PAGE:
Adding insult to injury over BlackBerry's ongoing slide into oblivion, a US Department of Defense spokesperson has confirmed that "the White House Communications Agency, consistent with the rest of the Department of Defense, is piloting and using a variety of mobile devices
" as a possible replacement for BlackBerry devices. Initial reports suggest Android devices are currently being tested, but not iPhones at this time.
The program does not necessarily mean that the White House is considering dumping BlackBerry, and its Z3 and Q20
phones are likely to be among the models considered for upgrading. However, with no sign of recovery for the beleaguered Canadian smartphone maker, the DoD is likely testing alternatives in the expectation of an eventual need to migrate, or to make more options available for WH employees that can pass muster with the security settings needed for that environment.
President Obama himself has been a long-time fan of BlackBerry phones, talking extensively about his dependence on them since before he was elected to office. For other uses, however, the President seems to be an Apple user, using MacBook Pros and iPads in public and in his office. He has said that his children also use Apple products, and once gave Queen Elizabeth II an iPod filled with music (he himself carries a modified BlackBerry model for official duties). It isn't known whether the testing by the DoD-run communications office will have any effect on what mobile device he will carry with him going forward.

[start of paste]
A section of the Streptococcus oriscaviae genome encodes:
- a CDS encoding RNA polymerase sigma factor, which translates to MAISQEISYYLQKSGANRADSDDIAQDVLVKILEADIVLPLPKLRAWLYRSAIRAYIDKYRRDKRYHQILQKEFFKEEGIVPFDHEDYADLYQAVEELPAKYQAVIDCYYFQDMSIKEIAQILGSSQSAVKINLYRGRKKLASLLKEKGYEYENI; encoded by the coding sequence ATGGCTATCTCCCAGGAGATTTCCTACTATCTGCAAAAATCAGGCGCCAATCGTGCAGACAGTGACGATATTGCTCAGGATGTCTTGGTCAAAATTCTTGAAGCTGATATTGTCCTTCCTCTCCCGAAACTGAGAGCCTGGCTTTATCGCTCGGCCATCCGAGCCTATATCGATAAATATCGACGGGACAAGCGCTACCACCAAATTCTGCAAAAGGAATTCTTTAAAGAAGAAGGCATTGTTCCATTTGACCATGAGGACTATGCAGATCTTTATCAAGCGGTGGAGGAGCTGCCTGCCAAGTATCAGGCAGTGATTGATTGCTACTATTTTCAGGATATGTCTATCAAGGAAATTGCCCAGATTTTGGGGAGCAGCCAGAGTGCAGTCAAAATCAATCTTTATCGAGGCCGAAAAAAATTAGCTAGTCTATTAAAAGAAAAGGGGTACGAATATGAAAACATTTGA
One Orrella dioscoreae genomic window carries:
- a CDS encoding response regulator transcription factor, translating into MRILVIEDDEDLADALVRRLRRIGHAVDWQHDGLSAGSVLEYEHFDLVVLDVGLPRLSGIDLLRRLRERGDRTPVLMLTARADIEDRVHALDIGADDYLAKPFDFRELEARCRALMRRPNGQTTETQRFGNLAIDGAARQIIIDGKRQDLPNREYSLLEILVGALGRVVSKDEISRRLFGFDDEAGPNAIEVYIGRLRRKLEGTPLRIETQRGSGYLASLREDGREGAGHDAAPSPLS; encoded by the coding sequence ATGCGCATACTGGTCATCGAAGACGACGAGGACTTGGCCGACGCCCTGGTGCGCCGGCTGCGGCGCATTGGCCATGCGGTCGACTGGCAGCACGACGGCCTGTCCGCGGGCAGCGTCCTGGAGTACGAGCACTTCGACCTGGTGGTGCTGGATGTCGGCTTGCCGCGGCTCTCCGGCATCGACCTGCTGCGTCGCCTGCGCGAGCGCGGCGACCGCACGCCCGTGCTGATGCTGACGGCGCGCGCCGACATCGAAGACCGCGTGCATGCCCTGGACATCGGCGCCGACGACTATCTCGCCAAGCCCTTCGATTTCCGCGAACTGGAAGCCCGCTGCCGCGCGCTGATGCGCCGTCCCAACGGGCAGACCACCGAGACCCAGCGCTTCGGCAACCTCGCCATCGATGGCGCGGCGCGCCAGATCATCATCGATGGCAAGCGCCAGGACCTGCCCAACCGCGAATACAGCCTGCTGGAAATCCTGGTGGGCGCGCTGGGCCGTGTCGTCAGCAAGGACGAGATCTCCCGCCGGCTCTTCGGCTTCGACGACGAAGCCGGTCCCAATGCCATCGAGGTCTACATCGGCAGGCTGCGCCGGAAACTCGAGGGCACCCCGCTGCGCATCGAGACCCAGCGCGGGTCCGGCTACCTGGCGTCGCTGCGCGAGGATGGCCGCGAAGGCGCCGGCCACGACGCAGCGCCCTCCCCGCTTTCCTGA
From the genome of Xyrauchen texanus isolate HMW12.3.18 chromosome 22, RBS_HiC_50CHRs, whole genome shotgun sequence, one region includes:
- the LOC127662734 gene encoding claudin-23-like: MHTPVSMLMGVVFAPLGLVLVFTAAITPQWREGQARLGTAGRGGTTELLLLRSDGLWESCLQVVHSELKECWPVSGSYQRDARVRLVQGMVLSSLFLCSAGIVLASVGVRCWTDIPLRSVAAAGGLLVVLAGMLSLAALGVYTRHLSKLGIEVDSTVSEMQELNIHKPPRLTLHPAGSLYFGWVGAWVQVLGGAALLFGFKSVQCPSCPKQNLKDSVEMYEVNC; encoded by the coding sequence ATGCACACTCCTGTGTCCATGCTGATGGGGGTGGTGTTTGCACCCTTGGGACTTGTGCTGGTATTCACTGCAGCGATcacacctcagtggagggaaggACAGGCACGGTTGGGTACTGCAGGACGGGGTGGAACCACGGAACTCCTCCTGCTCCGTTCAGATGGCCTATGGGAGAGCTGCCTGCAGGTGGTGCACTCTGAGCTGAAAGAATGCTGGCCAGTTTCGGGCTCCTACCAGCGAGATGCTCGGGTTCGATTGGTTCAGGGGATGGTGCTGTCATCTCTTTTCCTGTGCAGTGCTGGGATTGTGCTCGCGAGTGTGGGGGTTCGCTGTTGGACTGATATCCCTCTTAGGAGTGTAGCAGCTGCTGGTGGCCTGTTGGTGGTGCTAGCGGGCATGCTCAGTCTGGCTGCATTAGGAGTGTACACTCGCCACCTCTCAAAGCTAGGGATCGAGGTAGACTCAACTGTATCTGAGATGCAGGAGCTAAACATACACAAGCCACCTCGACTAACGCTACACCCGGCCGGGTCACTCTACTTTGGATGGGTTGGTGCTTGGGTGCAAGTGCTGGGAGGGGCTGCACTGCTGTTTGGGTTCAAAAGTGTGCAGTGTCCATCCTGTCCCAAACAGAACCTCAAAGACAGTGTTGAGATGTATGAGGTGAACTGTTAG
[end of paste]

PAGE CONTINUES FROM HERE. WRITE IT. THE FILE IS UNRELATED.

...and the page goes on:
Samsung has confirmed that it is involved with pilot programs at various government agencies, once BlackBerry's strongest hold in the US marketplace. The BB platform still has wide support among some agencies, but is fading
alongside a move by consumers to replace BlackBerry devices with Android or iPhone models.
"For more than a decade, BlackBerry has been securing the US government's mobile communications, and only BlackBerry is designed to meet the high-security needs of US and allied government agencies," a BlackBerry spokeswoman told the Wall Street Journal
. The company, which at one point had roughly half of the North American smartphone market, now controls only 0.6 percent of it, according to figures from tech analysts IDC.